An entry-level startup job is better than a fancier job at a more traditional business. Praxis
COO Mitchell Earl
calls it a cheat code for accelerating your career:
Would you rather have been making coffee and running errands at Spotify when it had ten employees, or working as one of thousands of tellers at Bank of America? Thinking about your career in terms of jobs and titles is dangerous. Thinking in terms of skills and trends is powerful.
Startups need all kinds of employees, not just programmers
A common misconception is that startups just need developers to build their tech. Of course, engineering is HUGE in the tech startup world. But there are many other departments outside of Code Land.
Most startup jobs fall into these categories:
and more depending on the specifics of the company. But, regardless of the job description, what startups really need are problem solvers; hustlers; creative thinkers; go-getters.
Startups are very progressive workplaces
Building an enduring, inviting culture is almost always one of a startup’s top priorities. Since COVID-19, startups hire remotely more than ever before. And they pay equity, in many cases.
A piece of ownership in the company itself, often offered as stock options
In early-stage startups, equity isn’t worth much until the company exits—meaning sells to a bigger company, or goes public. That’s when the real upside kicks in: At a $10 million exit, 0.25% equity converts to $25,000. At a $1 billion exit, 0.25% equity converts to $2.5 million.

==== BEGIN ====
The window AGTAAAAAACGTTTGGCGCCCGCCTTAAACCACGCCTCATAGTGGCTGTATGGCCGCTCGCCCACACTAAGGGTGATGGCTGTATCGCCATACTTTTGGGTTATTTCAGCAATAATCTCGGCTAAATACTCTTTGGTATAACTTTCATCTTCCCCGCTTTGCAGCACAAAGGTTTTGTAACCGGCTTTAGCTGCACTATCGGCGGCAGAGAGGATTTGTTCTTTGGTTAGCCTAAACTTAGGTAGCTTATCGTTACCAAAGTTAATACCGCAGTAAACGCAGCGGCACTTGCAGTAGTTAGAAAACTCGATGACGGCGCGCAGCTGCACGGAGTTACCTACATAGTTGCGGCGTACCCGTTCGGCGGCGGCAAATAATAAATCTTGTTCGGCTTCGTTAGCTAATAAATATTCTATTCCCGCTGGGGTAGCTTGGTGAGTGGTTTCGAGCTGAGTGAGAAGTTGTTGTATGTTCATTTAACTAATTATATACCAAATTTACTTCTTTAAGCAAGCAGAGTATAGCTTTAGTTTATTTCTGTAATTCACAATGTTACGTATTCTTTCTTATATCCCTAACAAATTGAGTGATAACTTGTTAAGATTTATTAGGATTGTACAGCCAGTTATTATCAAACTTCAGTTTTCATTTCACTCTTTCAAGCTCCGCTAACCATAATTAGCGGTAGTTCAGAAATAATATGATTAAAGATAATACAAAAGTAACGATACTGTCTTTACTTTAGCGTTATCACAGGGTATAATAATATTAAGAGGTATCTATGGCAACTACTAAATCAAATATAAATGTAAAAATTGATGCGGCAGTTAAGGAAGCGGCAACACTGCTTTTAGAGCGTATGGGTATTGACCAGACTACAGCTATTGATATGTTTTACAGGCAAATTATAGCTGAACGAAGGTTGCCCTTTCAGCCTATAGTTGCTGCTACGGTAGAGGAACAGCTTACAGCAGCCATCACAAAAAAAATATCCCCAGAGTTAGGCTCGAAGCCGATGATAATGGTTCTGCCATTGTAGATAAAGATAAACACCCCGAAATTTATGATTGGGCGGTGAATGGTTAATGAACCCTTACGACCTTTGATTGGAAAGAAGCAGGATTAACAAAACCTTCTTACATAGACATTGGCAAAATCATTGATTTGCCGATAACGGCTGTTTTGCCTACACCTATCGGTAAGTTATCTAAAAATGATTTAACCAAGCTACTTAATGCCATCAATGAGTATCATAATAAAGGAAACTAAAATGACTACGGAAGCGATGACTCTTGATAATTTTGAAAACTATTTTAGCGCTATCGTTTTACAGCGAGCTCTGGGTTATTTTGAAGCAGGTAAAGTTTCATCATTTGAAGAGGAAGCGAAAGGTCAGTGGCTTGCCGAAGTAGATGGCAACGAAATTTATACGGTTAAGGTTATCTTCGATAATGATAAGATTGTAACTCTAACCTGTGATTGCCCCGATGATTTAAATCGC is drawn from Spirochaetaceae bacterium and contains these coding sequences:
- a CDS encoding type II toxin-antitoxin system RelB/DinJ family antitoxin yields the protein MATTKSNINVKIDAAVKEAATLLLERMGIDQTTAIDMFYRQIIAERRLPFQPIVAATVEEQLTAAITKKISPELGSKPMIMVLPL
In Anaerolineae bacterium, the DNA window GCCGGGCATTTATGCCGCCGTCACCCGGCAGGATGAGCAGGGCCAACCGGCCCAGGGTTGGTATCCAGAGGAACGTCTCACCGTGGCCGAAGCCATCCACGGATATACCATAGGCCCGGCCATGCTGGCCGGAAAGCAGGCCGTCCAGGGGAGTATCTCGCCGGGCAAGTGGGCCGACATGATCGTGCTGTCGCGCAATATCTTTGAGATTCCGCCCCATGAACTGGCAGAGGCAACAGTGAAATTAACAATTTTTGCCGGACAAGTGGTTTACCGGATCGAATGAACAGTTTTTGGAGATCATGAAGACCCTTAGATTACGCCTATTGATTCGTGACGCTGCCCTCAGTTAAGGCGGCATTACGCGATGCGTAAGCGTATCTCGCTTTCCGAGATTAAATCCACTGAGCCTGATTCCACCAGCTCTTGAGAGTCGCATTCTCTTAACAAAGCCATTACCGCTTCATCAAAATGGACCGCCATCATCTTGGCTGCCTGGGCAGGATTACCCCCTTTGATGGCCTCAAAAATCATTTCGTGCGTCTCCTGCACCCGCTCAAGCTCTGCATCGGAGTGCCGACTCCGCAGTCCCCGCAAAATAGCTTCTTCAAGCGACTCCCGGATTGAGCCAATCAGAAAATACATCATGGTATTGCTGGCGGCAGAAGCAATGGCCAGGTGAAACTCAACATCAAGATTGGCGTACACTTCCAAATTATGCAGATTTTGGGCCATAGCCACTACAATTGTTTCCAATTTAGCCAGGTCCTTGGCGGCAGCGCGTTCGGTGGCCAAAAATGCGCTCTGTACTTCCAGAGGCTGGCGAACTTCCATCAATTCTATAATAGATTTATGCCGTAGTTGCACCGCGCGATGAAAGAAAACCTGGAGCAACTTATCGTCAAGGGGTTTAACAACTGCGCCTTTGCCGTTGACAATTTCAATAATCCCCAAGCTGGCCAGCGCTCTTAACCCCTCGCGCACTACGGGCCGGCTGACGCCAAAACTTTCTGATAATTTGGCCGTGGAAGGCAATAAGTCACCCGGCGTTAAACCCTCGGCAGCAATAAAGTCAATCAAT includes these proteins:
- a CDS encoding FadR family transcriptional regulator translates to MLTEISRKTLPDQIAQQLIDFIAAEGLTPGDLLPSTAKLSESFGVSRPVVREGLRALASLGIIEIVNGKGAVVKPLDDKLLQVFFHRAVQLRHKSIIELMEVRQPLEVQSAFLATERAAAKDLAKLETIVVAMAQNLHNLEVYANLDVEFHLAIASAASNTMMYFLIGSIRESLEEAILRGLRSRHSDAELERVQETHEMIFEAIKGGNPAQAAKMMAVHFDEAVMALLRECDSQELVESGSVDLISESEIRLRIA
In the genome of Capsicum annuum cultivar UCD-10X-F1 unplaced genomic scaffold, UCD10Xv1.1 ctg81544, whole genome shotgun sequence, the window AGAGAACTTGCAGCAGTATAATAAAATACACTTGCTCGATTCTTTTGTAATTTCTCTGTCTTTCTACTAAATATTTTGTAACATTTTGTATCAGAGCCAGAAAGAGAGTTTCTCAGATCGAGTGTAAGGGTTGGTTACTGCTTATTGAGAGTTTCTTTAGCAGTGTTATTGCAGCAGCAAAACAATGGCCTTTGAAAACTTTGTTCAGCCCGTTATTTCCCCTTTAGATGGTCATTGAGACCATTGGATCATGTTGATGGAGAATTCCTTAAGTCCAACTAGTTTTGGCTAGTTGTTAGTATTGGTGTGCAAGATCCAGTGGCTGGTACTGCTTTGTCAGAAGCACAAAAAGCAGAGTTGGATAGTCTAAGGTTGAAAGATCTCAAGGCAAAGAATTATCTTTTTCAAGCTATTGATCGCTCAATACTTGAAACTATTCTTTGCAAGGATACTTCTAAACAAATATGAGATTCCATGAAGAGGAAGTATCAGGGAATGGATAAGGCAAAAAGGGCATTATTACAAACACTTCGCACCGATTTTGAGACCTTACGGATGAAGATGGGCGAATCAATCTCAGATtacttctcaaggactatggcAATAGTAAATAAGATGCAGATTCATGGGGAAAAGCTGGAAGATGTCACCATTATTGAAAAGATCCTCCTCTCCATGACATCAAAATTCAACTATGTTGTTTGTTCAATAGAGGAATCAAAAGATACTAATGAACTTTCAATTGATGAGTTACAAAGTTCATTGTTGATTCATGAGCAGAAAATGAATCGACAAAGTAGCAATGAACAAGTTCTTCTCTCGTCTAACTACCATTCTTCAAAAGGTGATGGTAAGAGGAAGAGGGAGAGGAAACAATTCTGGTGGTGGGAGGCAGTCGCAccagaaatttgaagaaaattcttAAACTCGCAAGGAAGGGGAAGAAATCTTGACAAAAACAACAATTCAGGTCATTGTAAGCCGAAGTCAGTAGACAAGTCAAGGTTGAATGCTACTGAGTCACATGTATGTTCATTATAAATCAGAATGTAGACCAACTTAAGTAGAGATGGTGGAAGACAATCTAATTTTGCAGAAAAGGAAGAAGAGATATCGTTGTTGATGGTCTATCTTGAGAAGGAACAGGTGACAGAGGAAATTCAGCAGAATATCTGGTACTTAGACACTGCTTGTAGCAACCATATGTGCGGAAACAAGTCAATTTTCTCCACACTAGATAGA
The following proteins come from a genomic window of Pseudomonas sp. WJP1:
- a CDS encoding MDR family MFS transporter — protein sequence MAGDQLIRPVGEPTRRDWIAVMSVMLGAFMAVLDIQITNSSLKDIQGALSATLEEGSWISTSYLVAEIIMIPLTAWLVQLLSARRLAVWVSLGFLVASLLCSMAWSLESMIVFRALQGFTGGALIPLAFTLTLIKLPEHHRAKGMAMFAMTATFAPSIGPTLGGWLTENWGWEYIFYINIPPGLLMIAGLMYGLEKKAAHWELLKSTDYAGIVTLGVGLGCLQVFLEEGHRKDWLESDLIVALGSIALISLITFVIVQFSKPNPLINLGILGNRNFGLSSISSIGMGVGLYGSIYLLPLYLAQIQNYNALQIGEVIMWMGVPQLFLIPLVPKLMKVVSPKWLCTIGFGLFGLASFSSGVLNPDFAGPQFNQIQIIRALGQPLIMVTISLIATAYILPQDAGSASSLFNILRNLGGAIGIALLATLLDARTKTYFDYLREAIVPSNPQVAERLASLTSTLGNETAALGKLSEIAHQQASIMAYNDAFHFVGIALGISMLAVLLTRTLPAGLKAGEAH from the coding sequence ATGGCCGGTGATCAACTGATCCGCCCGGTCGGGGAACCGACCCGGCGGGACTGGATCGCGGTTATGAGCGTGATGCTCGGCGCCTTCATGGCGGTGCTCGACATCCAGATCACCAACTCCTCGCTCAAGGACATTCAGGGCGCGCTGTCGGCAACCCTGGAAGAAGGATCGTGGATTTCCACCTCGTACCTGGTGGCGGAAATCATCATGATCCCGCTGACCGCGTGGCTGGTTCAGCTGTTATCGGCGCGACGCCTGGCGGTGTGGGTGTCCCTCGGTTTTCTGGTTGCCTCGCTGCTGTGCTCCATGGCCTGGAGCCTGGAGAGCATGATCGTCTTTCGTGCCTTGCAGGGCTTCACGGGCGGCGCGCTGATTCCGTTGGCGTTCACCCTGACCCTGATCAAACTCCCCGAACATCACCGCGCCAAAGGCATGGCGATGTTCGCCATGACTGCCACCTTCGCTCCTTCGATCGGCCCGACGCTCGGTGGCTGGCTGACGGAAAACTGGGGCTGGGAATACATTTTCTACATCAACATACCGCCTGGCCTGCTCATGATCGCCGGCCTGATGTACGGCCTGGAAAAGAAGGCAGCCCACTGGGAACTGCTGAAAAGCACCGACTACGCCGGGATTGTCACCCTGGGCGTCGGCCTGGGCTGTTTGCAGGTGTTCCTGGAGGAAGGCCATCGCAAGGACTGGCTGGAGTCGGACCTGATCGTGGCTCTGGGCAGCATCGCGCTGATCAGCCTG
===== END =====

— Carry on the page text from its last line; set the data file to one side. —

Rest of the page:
Startups give you a wide variety of hands-on experience
In a startup, you’ve got easy access to every department. This means you gain exposure to the world of business while building your skills alongside teams that are dedicated to solving problems with innovative solutions. You learn about the industry, products, competitors, and customers.
Because startup life is scrappy, priorities change, and you have the chance to learn new skills simply by working in those areas.
For example, you might start in a sales position, but have the opportunity to cover live chat customer support sometimes. Or schedule social media content. Or redesign a landing page. It all depends on your interests, your attitude, and your desire to make yourself more valuable.
Startups help you “break in” and build your professional network
When you work at one startup, you’re immersed in the world of other startups, employees, founders, and investors. You discover competing startups as well as startups that are working on something different yet complementary to yours.
You build relationships with other talented, ambitious people in your company—not to mention the founders & leadership team—and you get to network with anyone else you find interesting in the startup world.
As a startup grows, you grow
The great thing about growth-focused companies is that they have no choice but to demand growth from team members. Each new phase of the company is different, and you’ll be exposed to different challenges, tasks, and types of work.
You can’t spend a few years at a startup without leveling up yourself!
Startups put you at the bleeding edge of innovation
By definition, startups innovate. When you join one, you get to experience the future of an entire industry. You’re exposed to how the industry is evolving, and get a peek into what it could look like in 5-10 years. You are literally building the future.